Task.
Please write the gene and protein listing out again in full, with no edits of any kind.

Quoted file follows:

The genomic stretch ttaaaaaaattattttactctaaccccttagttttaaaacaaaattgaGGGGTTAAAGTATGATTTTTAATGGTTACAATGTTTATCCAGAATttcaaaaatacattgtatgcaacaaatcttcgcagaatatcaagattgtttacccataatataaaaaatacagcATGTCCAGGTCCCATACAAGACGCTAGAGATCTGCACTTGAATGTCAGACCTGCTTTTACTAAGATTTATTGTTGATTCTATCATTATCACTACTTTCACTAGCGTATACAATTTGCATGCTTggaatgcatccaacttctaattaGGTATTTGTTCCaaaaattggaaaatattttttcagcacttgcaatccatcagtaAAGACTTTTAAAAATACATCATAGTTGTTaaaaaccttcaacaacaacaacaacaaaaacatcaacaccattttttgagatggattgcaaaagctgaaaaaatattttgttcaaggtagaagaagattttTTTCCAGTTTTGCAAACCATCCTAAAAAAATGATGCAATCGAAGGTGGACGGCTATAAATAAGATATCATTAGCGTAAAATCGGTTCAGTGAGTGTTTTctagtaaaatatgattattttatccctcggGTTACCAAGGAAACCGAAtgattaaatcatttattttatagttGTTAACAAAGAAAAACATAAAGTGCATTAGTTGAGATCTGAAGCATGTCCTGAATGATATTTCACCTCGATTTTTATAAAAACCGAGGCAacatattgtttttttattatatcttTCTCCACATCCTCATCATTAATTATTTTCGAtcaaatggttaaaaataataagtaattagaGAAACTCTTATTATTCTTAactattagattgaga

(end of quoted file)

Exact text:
The genomic stretch ttaaaaaaattattttactctaaccccttagttttaaaacaaaattgaGGGGTTAAAGTATGATTTTTAATGGTTACAATGTTTATCCAGAATttcaaaaatacattgtatgcaacaaatcttcgcagaatatcaagattgtttacccataatataaaaaatacagcATGTCCAGGTCCCATACAAGACGCTAGAGATCTGCACTTGAATGTCAGACCTGCTTTTACTAAGATTTATTGTTGATTCTATCATTATCACTACTTTCACTAGCGTATACAATTTGCATGCTTggaatgcatccaacttctaattaGGTATTTGTTCCaaaaattggaaaatattttttcagcacttgcaatccatcagtaAAGACTTTTAAAAATACATCATAGTTGTTaaaaaccttcaacaacaacaacaacaaaaacatcaacaccattttttgagatggattgcaaaagctgaaaaaatattttgttcaaggtagaagaagattttTTTCCAGTTTTGCAAACCATCCTAAAAAAATGATGCAATCGAAGGTGGACGGCTATAAATAAGATATCATTAGCGTAAAATCGGTTCAGTGAGTGTTTTctagtaaaatatgattattttatccctcggGTTACCAAGGAAACCGAAtgattaaatcatttattttatagttGTTAACAAAGAAAAACATAAAGTGCATTAGTTGAGATCTGAAGCATGTCCTGAATGATATTTCACCTCGATTTTTATAAAAACCGAGGCAacatattgtttttttattatatcttTCTCCACATCCTCATCATTAATTATTTTCGAtcaaatggttaaaaataataagtaattagaGAAACTCTTATTATTCTTAactattagattgaga